So, it starts on stage just like it originally did but they show an actor coming, this guy Molli Music who is double Grammy nominee, Wonderful talented singer, poet, actor and he comes in. He’s playing the actor playing Jesus, and so he goes to his dressing room, everyone is warming up, they’re starting the show. While he’s putting his makeup on something happens and he falls into the first century and now he’s not just playing Jesus. He is Jesus.
He stays in that that role even as we flash back to the stage, when Michelle Williams has this beautiful song, and then it flashes back to the first century with us and then it flashes to LA in the future and then it goes even further like maybe 25 years later in LA on top of the Hollywood Sign. So, we’re dealing with a very interesting approach to say that this is a timeless message of Our God’s love. It works in every generation, with every color person, in every era. Even if it’s LA in 2050, same message doesn’t change. So very clever to do it that way because, You just keep [the audience] off guard, like there’s a there’s a famous ‘Three Temptations of Jesus’ before he really started his ministry. One of them was that we see that he is hungry and the devil tempted him with food. That one they put him out in the middle of the desert but they did special visual effect where there are flames coming out of the ground. [The Devil] is sitting at a table and, Jesus been walking for 40 days, his lips are cracked, he’s tired and, [the devil], he’s got pheasant under glass. He’s drinking wine. He’s got a salad. Basically, that’s the temptation of food, he tries to get Him to take something from there. Then there’s the one where, it’s this ‘Bow Down and Worship me. I’ll give you, I own the kingdom of the world now’ in that they have a woman seductress in a big Broadway number, I mean, so it’s really really interesting stuff, a really interesting approach to it.
LTTG: It sounds incredible.
Kirk: We did a soft opening and it’s going to be opening again on April 19th in like twenty-five theaters in six different areas, then we’re hoping to expand it. We had the initial, kind of a soft opening, in December, we did a Premiere at the Museum of the Bible in Washington. It got such a great reception, they opened it in 10 cities and most of the cities sold out. They got such great response from people in Detroit, Chicago, New York, and Atlanta and they’ll bring it back to most of those spots again. We are hoping that this film, you know, will you know start a conversation, start people doing spiritual things. At least get an understanding of what the story is and I think they will accomplish that and, I think, it will refresh people to see it, to really understand it.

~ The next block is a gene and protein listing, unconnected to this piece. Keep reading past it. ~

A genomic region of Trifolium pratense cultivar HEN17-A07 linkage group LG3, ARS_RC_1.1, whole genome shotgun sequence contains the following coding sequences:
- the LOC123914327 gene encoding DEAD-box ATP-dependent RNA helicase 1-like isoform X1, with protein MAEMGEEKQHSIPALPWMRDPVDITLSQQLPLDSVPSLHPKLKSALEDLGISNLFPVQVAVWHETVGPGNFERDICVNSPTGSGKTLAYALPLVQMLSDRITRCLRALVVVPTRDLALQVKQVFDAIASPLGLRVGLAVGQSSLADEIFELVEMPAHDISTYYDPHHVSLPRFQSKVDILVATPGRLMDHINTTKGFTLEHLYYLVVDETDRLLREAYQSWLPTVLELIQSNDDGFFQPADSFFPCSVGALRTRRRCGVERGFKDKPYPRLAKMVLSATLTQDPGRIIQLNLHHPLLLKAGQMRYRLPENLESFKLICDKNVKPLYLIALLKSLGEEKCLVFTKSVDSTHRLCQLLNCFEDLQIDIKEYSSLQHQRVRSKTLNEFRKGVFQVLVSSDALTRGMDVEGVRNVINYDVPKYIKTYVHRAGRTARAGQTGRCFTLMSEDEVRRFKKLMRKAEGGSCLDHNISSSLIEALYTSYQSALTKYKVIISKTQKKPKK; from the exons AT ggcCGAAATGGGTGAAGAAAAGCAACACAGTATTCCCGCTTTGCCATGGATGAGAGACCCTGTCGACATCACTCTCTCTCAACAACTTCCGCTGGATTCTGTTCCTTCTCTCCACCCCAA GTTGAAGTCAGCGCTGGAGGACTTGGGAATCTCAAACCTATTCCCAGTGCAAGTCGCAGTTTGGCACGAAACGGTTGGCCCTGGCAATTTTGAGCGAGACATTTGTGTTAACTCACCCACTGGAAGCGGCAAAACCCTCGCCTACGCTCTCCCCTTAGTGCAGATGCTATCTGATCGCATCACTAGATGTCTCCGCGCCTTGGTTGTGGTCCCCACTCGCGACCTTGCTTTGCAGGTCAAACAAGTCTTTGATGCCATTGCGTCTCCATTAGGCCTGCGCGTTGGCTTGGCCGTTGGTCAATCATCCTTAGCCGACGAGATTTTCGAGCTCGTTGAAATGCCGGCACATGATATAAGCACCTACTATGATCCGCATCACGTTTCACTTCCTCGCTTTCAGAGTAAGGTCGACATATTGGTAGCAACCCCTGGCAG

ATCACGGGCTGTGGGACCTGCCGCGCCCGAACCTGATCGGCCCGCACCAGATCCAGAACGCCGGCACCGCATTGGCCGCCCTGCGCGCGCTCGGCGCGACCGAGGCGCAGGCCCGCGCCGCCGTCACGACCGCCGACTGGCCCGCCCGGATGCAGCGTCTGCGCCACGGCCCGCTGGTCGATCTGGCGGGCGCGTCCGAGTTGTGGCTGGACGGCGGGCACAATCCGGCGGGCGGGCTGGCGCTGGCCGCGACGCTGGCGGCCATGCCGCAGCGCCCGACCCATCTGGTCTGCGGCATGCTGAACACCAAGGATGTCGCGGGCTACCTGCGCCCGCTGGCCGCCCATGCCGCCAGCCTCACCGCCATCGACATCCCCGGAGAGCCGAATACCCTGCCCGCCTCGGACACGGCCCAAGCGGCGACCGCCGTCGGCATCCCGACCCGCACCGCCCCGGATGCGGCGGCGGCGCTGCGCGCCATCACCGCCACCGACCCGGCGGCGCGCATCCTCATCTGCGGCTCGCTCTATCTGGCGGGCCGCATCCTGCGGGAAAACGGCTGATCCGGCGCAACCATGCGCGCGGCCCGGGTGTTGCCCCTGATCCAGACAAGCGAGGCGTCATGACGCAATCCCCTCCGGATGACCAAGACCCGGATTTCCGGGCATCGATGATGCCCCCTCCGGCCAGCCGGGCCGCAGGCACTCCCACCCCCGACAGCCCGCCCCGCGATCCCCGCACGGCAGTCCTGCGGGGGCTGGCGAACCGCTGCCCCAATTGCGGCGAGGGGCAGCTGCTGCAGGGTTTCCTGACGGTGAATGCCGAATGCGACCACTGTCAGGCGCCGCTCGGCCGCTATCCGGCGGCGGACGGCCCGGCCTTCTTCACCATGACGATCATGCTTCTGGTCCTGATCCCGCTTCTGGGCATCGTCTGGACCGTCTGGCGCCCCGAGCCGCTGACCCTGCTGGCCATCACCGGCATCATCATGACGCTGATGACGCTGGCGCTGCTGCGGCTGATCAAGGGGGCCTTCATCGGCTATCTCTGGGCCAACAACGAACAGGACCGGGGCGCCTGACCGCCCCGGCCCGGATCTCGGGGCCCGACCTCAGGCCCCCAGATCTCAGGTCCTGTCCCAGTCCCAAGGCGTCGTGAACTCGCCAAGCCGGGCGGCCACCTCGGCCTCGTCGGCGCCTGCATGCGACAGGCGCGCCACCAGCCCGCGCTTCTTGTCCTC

LTTG: That really does sound like something special.
Kirk: At one point I called it ‘Jesus Christ Superstar and Godspell meets 2001 Space Odyssey. Because going into future, you know, sometimes I think your head could explode if you think about that too much.
LTTG: Yeah, wow! Ok, So see how long you’ve been in film and the different types of media you’ve been involved in. What do you think about the new rise of digital distribution with Netflix and Hulu, do you see that as the future of entertainment?
Kirk: The mistake that Blockbuster made was not seeing that it was a future. You may not know but Netflix went to them and offer them a piece of the pie and were like ‘hey let’s work together’. They said ‘No, no, we got… 10,000 stores’ or whatever it was, some outlandish amount of stores. ‘We don’t need you’ (laughs). [The Future] is going to be streaming, just as the technology improves and our ability to get in different places. I mean it creates a lot of opportunity for us to do our thing. Netflix is doing really quality stuff. The Jack Ryan series that I watch recently from beginning to end, I couldn’t believe how good that was. It was solid! You know, Hulu’s doing things and Amazon, I watch stuff on Amazon. It is it’s really fascinating and it’s creating a lot of opportunities.
Well, you know about film and actors and how we work, it’s feast or famine. We work, when it rains it pours and then there’s nothing going on. So, I went through a period like that where I was like man, I’ve only done this show, Chicago Hope, I did such and such and such and such but I’m really not working much. I woke up that morning and I asked my wife I said, ‘I would really would appreciate if you pray for me.’ She said ‘pray for you? about what?’ I said’ Pray that I’m supposed to continue acting that, you know, it’ll be clear and He’ll make it really clear. If it’s not and if I’m supposed to switch and maybe concentrate more on my teaching, because I teach. Maybe I should concentrate on that. I don’t know but just pray that He’ll be super, super clear about whatever He wants me to do.’ So, she said ‘okay’. We did the prayer, she said amen and got out of bed. I was getting out of bed when the phone rang and it was my manager over at central office and they said ‘Kirk, we were just contacted by a major motion picture and they want to know your availability next week.’ I said (whispers) ‘whaaat?’